The Queenan Law Firm
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Arlington Divorce Attorney
Have you reached the point in your marriage that you can no longer work through your differences with your spouse? Many people enter marriage thinking that they will spend the rest of their lives with the other person, however, as time moves on finds that their spouse has changed, or that they are fighting so much that there is no possibility that the marriage can last. In these cases you may find yourself contemplating a divorce.
At the Queenan Law Firm, we tenaciously pursue every case we handle. Regardless of whether you come to us for assistance with a divorce, a custody dispute, a conflict over property distribution, or you simply have questions about what to include in your prenuptial agreement, we will educate you about your responsibilities while advocating for your rights to the fullest extent possible. If contention exists between you and your spouse, we aim to use our litigation skills to resolve the dispute in your best interest and that of your children.
The Different Grounds for Divorce
If you are considering filing for a divorce, then you are probably curious about the grounds for divorce and what they may be. The Texas Family Code provides for two types of divorces: Fault-based and No-Fault. The differences between these two types of divorce can be summarized that in a fault based divorce one of the spouses either did or not do something that resulted in the marriage ending. In a no-fault divorce the couple may not be able to point to any one single event that resulted in the dissolution of their relationship, however, they are not able to overcome their differences.
In a fault divorce one of the spouses is alleging that the spouse has done something wrong, and that because of their conduct they are seeking a divorce. The Texas Family Code provides for six grounds for a fault-based divorce as follows:
- Cruel Treatment - A divorce may be decreed if the other spouse is guilty of cruel treatment toward the complaining spouse. Cruel treatment is the kind of treatment that renders further living together insupportable. It is not necessary to demonstrate that one spouse physically abused another for the court to grant a fault-based divorce for cruel treatment.
- Adultery – A divorce may be decreed in favor of one spouse if the other spouse has committed adultery.
- Conviction of Felony where a spouse is imprisoned for at Least One Year - If a party to a marriage has been convicted of a felony and has been imprisoned in either a state or federal penitentiary for at least one year then the court may grant a fault-based divorce.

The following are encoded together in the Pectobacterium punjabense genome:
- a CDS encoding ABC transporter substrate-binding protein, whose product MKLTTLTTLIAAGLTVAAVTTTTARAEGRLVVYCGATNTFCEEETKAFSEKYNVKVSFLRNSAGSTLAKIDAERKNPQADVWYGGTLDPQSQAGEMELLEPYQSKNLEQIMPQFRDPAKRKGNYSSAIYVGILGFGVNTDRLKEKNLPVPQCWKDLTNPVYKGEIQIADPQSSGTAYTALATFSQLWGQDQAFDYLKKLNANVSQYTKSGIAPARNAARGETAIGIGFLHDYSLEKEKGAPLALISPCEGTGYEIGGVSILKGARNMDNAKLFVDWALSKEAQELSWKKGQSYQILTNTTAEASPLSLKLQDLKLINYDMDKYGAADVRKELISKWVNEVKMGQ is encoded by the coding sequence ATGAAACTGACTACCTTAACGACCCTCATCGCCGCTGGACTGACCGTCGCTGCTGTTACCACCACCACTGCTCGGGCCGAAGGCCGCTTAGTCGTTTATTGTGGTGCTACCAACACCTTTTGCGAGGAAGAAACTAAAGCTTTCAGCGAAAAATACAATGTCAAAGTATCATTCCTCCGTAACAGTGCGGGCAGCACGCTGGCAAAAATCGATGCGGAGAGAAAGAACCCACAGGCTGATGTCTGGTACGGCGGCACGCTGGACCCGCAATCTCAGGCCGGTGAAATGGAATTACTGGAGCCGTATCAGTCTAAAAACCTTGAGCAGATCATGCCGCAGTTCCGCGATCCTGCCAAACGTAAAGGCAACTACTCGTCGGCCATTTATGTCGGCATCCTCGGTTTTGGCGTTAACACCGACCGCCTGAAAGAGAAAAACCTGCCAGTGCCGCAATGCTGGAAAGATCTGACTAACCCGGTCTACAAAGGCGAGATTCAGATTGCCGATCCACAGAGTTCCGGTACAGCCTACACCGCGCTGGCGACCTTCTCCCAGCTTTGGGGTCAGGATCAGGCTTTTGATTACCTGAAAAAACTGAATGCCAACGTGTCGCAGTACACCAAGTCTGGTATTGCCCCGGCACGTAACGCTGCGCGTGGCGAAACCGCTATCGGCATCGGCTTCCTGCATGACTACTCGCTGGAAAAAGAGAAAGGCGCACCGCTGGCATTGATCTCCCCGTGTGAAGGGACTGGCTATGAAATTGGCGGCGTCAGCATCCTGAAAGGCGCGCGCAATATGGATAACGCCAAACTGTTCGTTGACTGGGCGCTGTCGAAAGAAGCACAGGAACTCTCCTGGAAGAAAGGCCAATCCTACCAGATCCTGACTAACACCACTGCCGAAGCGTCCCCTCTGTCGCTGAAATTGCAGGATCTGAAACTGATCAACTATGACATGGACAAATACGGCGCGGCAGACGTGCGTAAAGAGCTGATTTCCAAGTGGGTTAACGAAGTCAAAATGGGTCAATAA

- Abandonment for More than One Year - "A divorce may be decreed in favor of one spouse if the other spouse left the complaining spouse with the intention of abandonment and remained away for at least one year."
- Living Apart for at Least Three Years - A divorce may be decreed in favor of either spouse if the spouses have lived apart without cohabitation for at least three years.
- Confinement in Mental Hospital for at Least Three Years - A divorce may be decreed in favor of one spouse if the other spouse has been confined in a federal, state, or private mental hospital for at least three years, and "it appears that the spouse's mental disorder is of such a degree and nature that he is not likely to adjust, or that if he adjusts, it is probable that he will suffer a relapse."
A no-fault divorce, on the other hand, is based on something known as “insupportability.” This means that regardless of any fault the marriage has broken down because of “discord or conflict of the personalities that destroys the legitimate ends of the marital relationship and prevents any reasonable expectation of reconciliation.” This type of divorce generally is less contentious that a fault-based divorce, however, even in these divorce proceedings what starts as a rather easy process can devolve into intense and rigorous litigation.
How Long does it take to get a Divorce?
Divorces can take much longer to accomplish than it does to get married. To begin, in order for a person to file for divorce in Texas, they need to be a resident of the state for a continuous six-month period before they file. This is important because if the person filing for divorce has not been in the state for this amount of time then the court may not have the authority, or the jurisdiction, to hear the case.
Even if you and your spouse want to get divorced as soon as possible and are in one-hundred percent agreement about every single aspect of your divorce, you still must wait at least 60 days after the Original Petition for Divorce has been filed for the judge to finalize the decree. However, in most cases there are some things that the spouses do not agree on and therefore it can take much longer. For example, after the Original Petition for Divorce has been filed and served on the other spouse, the responding spouse, appropriately named the respondent, will have 20 days from the date they were served to respond to the petition with their own answer. This alone can extend the divorce process nearly a month. However, if the couple has more serious disputes this process can take well over six months to a year while the case moved through mediations, arbitrations, and ultimately a trial.
If You Are a Party to a Divorce Proceeding an Arlington, Texas Lawyer Can Help
To set up a free legal consultation about your family law matter, call the Queenan Law Firm at (817) 476-1797. With more than 20 years of legal experience successfully representing clients throughout Texas, our attorneys are always eager to put our knowledge and skill to work for you.